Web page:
PH-656/PD and FB-5b Self-developing Film Holders (early 1950s)

PH-656/PD and FB-5b Self-developing Film Holders

This film holder is a high range self-developing film dosimeter. The film packets that were used with this system were the Radiac DT-64/PD (0.5-25 R) and DT-65/PD (15-420 R). The holder is a steel box (1.25” x 2.25” x 0.25”) lined on the top and bottom with 1 mm of lead. It is hinged at one end and latched at the other. The jaws at the latched end of the holder are rounded so that they spread the developing agent over the film when the packet is pulled from the holder.

Each film packet consists of three negative emulsion film strips separated from three corresponding positive film sheets by a pod containing the developing solution. When the packet is pulled out of the holder, the pod bursts and the developing solution is spread between the negative strips and the positive sheets. After one minute, the packet is opened and the dose determined by viewing the darkening of the three positive sheets. For the DT-64/PD packet, the positive sheet on the left side is used for low exposures (0.5 to 10 R), the sheet on the right side is used for high exposures (12 to 25 R), and the third, in the center, is a test sheet used to determine that the unit worked properly. The darkening of the two outermost sheets is compared with an adjacent graded scale that employs letters (A to L). The letter corresponds to the exposure.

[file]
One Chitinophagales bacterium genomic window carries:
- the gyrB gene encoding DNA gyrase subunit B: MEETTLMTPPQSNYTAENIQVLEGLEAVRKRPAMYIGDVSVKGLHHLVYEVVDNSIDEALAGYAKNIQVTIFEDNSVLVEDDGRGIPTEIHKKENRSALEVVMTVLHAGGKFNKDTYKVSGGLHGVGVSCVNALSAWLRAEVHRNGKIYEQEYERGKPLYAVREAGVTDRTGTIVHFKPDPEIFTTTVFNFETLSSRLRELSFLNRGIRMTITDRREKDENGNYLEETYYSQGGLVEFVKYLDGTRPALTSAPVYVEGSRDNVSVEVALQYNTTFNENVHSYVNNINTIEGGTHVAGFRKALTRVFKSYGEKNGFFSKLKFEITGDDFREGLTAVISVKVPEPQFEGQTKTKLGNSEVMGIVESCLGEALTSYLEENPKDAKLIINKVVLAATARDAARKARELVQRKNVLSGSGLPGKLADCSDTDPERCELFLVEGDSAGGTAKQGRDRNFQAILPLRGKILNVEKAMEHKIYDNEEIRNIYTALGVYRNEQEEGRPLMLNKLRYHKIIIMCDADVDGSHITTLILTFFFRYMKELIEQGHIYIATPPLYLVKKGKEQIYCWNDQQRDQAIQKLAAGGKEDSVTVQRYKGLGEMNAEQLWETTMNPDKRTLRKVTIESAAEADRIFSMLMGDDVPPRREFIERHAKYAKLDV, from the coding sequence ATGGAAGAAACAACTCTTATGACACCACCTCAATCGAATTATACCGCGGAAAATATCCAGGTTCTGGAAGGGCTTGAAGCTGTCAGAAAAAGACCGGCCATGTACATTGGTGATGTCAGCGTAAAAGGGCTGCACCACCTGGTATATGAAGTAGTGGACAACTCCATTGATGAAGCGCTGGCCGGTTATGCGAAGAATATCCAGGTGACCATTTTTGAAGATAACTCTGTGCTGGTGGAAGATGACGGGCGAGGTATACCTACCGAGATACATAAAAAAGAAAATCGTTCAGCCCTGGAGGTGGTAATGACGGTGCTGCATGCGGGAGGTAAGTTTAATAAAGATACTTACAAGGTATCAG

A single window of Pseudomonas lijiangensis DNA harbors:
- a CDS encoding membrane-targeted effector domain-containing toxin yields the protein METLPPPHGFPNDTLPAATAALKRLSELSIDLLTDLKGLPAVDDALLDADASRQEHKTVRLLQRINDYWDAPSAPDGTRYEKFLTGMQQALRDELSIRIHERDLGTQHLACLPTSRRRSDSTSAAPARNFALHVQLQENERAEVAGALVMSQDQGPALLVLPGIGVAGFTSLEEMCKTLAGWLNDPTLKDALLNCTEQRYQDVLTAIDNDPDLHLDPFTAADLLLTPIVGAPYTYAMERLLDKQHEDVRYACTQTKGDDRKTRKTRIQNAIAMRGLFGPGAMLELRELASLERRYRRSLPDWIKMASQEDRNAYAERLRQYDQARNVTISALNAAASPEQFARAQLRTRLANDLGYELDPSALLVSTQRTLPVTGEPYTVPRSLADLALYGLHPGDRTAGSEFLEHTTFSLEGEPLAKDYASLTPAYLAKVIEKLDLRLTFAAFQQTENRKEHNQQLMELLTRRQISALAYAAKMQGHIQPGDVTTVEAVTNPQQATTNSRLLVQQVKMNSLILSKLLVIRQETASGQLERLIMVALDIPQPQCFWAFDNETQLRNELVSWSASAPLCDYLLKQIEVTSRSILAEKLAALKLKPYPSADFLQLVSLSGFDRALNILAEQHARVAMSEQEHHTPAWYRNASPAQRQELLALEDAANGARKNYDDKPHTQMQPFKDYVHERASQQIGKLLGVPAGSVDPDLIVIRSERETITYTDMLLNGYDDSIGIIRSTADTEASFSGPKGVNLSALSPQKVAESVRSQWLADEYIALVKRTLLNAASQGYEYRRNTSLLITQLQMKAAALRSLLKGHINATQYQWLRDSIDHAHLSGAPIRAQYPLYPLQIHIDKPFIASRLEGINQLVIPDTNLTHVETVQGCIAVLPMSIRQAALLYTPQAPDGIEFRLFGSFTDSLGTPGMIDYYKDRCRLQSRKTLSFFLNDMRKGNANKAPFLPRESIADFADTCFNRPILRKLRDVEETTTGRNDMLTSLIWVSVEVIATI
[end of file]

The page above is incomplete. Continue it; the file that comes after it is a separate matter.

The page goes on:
PH-656/PD and FB-5b Self-developing Film Holders
DT64 diagram

There are two examples in the collection. One has “U.S. Army” painted on one side in white letters. The other example has “FB-5b, Polaroid Corp., Cambridge, Mass” engraved on a metal plate attached to one side. According to an unpublished manuscript by K.Z. Morgan (1951), the self-developing film badge was developed by E.H. Land and W.A. Shureliff of the Polaroid Corporation.

The earliest reference to the device that I have found is a December 1950 A.P. press release. Selected quotes follow:

“The army has developed [good pun, if intentional] a different type of detector which it believes will be capable of mass production to meet both military and civil defense needs.” “This detector, described by the army signal corps last month, consists of a small metal case containing a film and a developing solution. A scale on the outside of the flat case can be read by the wearer and the extent of radiation exposure determined without the aid of any other instrument.”

Donated by Ron Kathren.


  • Department of the Army Technical Bulletin TB SIG 226, May 28, 1951.
  • Radiation Monitoring in Atomic Defense. D. Van Nostrand. 1951. p. 62.